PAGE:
Soccer Providing Boost for Tourism in Britain
As the birthplace of soccer — football as it's known to the rest of the world — and home to arguably the sport's greatest league (Barclays Premier League), Britain is a must-visit destination for any die-hard fan.
It seems travelers are aware.
International Passenger Survey research conducted by the Office for National Statistics on behalf of Visit Britain shows that more and more travelers are heading to the U.K. to take part in its favorite pastime.
Data obtained by Sky News shows that approximately 800,000 international visitors attended a soccer match in the U.K. in 2014, signaling a six percent rise from 2010, in turn bringing in £684 million ($1.05 billion) to the region's economy.
"Football tourism is a real draw for this country, something millions of fans around the world connect with," VisitBritain Director Patricia Yates told Sky News. "They want to come and see football in Britain and they spend about £680 million in this country."
"As we see new markets coming on like China and Malaysia and the growth of tourism for that market of course people want to come to Britain and see football played in the home of sport."
Nearby Republic of Ireland was the largest source of soccer tourists in 2014, with 121,000 Irish travelers visiting the U.K. to experience a soccer match. Norway and Sweden ranked second and third with 93,000 and 58,000 visitors, respectively.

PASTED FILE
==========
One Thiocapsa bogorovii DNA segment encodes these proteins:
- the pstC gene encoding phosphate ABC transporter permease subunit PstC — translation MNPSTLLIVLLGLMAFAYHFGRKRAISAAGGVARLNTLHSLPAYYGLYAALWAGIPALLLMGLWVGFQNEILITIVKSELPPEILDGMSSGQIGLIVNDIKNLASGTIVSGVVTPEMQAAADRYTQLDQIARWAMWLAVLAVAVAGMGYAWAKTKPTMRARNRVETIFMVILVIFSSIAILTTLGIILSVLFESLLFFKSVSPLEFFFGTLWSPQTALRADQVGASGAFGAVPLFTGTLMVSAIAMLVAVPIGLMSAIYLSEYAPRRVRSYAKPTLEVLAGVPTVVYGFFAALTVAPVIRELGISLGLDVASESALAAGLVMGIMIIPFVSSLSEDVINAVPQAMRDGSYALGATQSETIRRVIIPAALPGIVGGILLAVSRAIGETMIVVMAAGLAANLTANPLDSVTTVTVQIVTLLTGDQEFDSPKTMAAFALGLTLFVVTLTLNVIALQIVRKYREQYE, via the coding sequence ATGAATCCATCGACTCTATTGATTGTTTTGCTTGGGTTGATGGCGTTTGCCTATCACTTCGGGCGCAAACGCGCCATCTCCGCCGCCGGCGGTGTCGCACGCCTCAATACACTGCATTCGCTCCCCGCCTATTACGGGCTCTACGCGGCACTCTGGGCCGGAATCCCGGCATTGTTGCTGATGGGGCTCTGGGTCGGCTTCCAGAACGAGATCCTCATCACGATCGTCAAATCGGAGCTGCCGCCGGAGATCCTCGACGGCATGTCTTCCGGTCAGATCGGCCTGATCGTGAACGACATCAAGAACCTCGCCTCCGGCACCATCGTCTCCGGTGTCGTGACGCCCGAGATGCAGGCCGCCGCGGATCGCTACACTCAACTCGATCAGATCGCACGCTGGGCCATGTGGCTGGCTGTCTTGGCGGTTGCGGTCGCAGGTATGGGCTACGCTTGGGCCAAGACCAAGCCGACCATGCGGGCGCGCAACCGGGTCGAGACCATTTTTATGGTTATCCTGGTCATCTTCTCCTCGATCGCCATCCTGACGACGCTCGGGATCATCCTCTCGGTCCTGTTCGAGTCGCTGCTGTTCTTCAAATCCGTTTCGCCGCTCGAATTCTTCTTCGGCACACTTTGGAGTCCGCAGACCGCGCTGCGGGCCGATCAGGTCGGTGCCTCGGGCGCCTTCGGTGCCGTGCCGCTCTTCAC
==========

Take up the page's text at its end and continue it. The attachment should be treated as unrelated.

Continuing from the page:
Americans accounted for 53,000 of soccer-related visitors.
Visit Britain also revealed that international soccer visitors spend an average of £855 ($1,319) over the course of their stay. That amount is roughly £200 ($308) more than international travelers visiting for other reasons.
As far as the soccer venues that hosted the most international visitors in 2014, Manchester United's Old Trafford and Arsenal's Emirates Stadium led the way with 109,000 each. Liverpool's Anfield ranked third with 99,000, and defending Premier League champion Chelsea hosted 89,000 at Stamford Bridge.
"The Premier League is proud of its role in promoting Britain across the world," Premier League Chief Executive Richard Scudamore told Sky News. "There are 1.2 billion people across the globe who are fans of the league and we want to engage with as many of them as possible."
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